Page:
Ever since I was a kid, I always knew that cancer runs deep in my family.
My father died more than a decade ago of a horrible brain tumor. His father had cancer. Both of my mother’s parents died of cancer.
I knew all of this before I even understood what cancer was.
Not willing to leave the issue to genetic luck, though, my mother started educating my sister and I to make healthy decisions even when we were very young.
And I’ve heeded these lessons throughout my life. I almost exclusively eat healthy, vitamin-rich, organic food (most of which I grow myself here in Chile). I don’t smoke. I avoid anything toxic.
Most of all I keep educating myself so I know what the best options are at any given time, including those that fall outside of the mainstream.
I don’t feel like I’m any worse off for taking basic steps to educate myself and make healthy decisions to reduce a fairly obvious risk.
I was thinking about this the other day when I read an article in the Financial Times about the “disastrous” $3.4 trillion funding hole in the United States public pension system.
To be clear, they’re not talking about the Social Security mess. That’s an additional $40+ trillion funding shortfall.
The $3.4 trillion gap is referring primarily to city and state pension funds; these pension funds essentially have way too many liabilities and obligation, with too few assets to support them.
And the problem gets worse each year.
Now, pension funds in the Land of the Free are supposed to be backed up and insured by a federal agency known as the Pension Benefit Guarantee Corporation (PBGC).
The PBGC is sort of like the FDIC for pension funds.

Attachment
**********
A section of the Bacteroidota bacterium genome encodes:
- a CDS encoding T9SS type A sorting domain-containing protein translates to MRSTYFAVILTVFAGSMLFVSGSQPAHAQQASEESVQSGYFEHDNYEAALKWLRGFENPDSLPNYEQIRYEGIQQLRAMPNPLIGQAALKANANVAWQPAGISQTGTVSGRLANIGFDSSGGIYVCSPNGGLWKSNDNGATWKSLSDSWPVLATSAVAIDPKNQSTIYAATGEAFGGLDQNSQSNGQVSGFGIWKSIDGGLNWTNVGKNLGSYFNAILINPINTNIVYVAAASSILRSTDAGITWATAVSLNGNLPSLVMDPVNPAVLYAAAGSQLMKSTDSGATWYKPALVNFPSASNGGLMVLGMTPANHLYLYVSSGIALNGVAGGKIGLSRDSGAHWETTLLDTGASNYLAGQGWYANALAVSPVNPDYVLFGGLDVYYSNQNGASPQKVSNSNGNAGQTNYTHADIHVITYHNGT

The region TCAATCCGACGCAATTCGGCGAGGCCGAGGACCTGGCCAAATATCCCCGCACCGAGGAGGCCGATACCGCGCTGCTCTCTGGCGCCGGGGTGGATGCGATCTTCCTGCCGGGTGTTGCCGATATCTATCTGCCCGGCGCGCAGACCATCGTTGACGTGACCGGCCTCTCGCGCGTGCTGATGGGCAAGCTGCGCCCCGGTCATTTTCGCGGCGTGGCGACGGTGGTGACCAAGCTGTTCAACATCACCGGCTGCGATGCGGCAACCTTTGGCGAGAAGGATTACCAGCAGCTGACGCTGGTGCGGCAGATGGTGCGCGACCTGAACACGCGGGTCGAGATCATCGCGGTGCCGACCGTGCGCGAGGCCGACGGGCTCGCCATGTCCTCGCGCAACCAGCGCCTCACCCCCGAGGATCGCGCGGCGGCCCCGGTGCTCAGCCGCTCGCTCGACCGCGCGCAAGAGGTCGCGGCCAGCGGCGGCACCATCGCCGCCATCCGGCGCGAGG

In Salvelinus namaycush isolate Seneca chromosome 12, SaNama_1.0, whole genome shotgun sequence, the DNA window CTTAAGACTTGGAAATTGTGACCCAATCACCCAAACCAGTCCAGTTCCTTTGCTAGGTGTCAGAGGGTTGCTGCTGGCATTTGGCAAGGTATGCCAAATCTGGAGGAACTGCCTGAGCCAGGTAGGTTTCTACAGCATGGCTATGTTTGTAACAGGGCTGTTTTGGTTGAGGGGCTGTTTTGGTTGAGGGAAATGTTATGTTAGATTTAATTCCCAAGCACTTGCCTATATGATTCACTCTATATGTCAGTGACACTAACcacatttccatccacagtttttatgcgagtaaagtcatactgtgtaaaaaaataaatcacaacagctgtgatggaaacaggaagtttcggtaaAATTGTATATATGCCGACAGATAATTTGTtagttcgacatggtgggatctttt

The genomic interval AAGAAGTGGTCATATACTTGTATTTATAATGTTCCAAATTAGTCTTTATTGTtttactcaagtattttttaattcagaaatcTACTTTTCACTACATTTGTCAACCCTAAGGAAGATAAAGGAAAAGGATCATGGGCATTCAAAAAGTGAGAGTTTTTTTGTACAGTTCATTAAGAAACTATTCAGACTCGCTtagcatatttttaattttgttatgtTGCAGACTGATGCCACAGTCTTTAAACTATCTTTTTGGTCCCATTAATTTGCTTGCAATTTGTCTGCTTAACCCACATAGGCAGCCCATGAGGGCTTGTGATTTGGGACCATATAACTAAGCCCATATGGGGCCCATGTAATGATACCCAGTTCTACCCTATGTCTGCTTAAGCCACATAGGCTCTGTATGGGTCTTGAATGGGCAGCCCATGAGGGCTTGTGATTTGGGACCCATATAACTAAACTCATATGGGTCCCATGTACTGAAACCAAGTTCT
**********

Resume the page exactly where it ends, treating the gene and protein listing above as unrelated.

There’s just one small problem: in addition to all of these city and state pension funds that are under water, the PBGC is INSOLVENT.
In its most recent annual report, the PBGC (which ensures the pension funds of more than 40 million Americans), showed net equity of NEGATIVE $76 billion.
So not only do these pension funds need a bailout, but the government organization that is supposed to insure the pension funds needs a bailout…
… and all of that is in addition to the $40+ trillion Social Security shortfall.
By the way, if you’re thinking “whew, I’m glad this only applies to retirees in the US”, think again. MOST western nations are in a similar position.
In the UK, for example, the British pension fund gap is at a record high 367 billion pounds. Across Europe the pension fund gap exceeds 2 trillion euros.
There are only two ways out of this:
1) Your taxes are going to go up. Big time.
Cities and states are going to have to steal more of your money in order to plug these holes.
(And for that matter, the US federal government will have to do the same thing with Social Security.)
2) They’re going to default on their obligations to taxpayers.
It’s also likely that, at a certain point, governments will simply change the rules.
They’ll either cut benefits, cancel them altogether, or change the age of eligibility when you can start receiving benefits.
Needless to say these circumstances present a fairly credible risk to people’s retirements.
Yet while you can’t do anything to fix your bankrupt government or their unfunded pension programs, you can reduce the risks and their impact on your own life.
Finance is a lot like health in that way.
Many people unfortunately ignore obvious financial risks, just like obvious health risks. This is a bad idea.
Clearly there are a LOT of things that we cannot control or predict in both health and finance.
But when faced with such obvious risks, it’s easy to take sensible steps to get them under control.
This includes consistently making financially healthy choices, seeking strong financial education to really learn about investing and retirement planning… and thinking out of the box to consider investment options that aren’t so generic and mainstream.
We’ll talk more about some of these options next week.